Make-Whole Premiums and the Agency Costs of Debt

Richard Squire is Professor of Law at Fordham University School of Law. This post is based on his recent book chapter, forthcoming in the Elgar Research Handbook on Bankruptcy Law.

A make-whole premium is a contractual penalty a borrower must pay for prepaying a loan. In several recent bankruptcy cases, the court ruled that the debtor triggered its make-whole obligations by voluntarily filing for bankruptcy and thereby accelerating all of its debts. In such cases, the questions then arise whether, and at what level of priority, the make-whole premium is recoverable as a statutory matter from the bankruptcy estate.

In a forthcoming book chapter, I argue that a make-whole premium automatically triggered by a bankruptcy filing shifts risk onto the debtor’s general creditors and thus increases the agency costs of debt. Risk-shifting occurs because a make-whole that is automatically triggered by a bankruptcy filing is an instance of correlation-seeking: the incurring of a contingent liability whose risk of being triggered correlates positively with the debtor’s insolvency risk. Correlation-seeking generates social costs that reduce the joint surplus from lending arrangements. The anticipation of it induces creditors to incur monitoring costs and debtors to incur bonding costs. When correlation-seeking is undeterred, it encourages overinvestment: the committing of capital to projects that are expected to benefit the firm’s shareholders only because they are subsidized by a transfer of value away from general creditors.

The positive function of a make-whole premium is to discourage a borrower from opting to prepay a loan solely to refinance at a lower interest rate. This function is served regardless of whether a make-whole is automatically triggered by a bankruptcy filing. Put another way, a make-whole will deter strategic refinancing even if it cannot reduce general creditor recoveries and is recoverable only to the extent the debtor is solvent. Its deterrence function requires that it be recoverable ahead of shareholder interests, not that it cut into the recoveries of other creditors.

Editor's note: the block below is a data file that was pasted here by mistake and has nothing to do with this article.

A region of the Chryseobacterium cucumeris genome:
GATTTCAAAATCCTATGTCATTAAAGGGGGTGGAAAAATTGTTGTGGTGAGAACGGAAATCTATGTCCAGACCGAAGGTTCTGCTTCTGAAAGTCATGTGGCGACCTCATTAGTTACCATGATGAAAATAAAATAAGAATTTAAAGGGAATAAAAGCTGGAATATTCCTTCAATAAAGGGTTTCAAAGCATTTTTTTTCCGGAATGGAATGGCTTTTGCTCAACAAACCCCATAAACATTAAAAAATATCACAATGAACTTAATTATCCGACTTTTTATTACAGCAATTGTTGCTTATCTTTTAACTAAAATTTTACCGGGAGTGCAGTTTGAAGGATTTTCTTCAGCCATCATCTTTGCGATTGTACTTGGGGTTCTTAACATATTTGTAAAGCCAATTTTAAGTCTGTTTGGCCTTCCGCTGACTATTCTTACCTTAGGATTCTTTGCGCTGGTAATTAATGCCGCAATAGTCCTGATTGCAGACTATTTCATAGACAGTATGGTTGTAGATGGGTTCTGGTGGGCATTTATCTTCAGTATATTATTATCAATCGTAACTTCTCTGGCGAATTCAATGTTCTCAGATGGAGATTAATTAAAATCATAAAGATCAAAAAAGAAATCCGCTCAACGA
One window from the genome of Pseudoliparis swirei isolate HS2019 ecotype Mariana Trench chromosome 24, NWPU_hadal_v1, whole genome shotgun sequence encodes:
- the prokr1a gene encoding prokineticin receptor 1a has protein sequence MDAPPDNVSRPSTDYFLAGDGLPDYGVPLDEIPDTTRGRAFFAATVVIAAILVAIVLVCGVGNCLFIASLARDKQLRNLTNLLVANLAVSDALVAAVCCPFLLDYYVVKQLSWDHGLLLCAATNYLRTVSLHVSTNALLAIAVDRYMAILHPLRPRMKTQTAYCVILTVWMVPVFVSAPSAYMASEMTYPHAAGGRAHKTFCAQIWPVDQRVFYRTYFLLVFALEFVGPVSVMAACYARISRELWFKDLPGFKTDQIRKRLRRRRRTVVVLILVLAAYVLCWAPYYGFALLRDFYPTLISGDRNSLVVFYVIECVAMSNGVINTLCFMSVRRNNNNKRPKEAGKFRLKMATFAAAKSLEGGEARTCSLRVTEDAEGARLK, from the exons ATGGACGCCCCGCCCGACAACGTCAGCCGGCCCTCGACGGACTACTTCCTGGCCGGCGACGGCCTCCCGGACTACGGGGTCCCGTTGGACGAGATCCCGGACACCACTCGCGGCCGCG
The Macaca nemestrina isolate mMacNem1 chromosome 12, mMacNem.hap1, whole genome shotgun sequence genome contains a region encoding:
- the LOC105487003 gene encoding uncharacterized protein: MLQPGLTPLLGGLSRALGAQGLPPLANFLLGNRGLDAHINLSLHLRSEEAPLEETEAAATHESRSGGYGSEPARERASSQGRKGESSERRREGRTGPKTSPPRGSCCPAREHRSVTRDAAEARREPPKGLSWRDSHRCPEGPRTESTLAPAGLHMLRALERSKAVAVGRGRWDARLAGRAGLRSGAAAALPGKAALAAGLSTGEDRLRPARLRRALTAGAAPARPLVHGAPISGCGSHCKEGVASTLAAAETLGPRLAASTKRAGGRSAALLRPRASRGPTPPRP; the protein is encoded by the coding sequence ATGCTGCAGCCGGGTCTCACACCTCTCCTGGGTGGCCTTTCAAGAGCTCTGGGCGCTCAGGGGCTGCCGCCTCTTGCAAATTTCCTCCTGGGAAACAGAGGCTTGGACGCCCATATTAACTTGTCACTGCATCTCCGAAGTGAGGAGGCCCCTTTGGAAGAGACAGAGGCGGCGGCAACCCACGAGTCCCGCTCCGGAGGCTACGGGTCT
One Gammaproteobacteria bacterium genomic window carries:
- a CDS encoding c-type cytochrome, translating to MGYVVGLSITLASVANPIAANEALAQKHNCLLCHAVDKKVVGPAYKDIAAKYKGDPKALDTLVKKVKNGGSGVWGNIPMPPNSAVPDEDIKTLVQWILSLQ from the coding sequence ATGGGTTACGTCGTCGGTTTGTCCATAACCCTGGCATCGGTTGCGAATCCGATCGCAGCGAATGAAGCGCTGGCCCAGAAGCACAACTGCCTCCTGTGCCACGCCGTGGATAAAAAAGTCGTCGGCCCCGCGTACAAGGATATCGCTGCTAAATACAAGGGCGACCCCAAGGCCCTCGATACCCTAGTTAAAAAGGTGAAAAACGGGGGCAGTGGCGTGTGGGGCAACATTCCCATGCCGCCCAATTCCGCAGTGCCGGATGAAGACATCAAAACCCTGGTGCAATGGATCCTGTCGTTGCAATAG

A subordination rule for make-wholes—which permitted them to be recovered only to the extent a debtor is otherwise solvent—would be consistent with the text of the Bankruptcy Code. The Code generally disallows claims for unmatured interest, and this is exactly what most make-wholes premiums are: they are penalties set to equal the present value of the interest payments a borrower avoids by prepaying a loan. Several courts have reasoned that make-wholes are claims not for unmatured interest but rather for liquidated damages. However, as Judge Schmetterer of the Northern District of Illinois accurately observed in a 2014 case, a make-whole is both of these things: it is liquidated damages set to equal unmatured interest, and for this reason is excludable from a creditor’s bankruptcy claim unless the debtor is solvent. Moreover, most make-wholes overcompensate the lender by ignoring the opportunity to re-invest the prepaid principal. For this reason, bankruptcy courts should deem most of a claim for a make-whole unreasonable and thus unrecoverable even if the lender is oversecured, again unless the debtor proves solvent.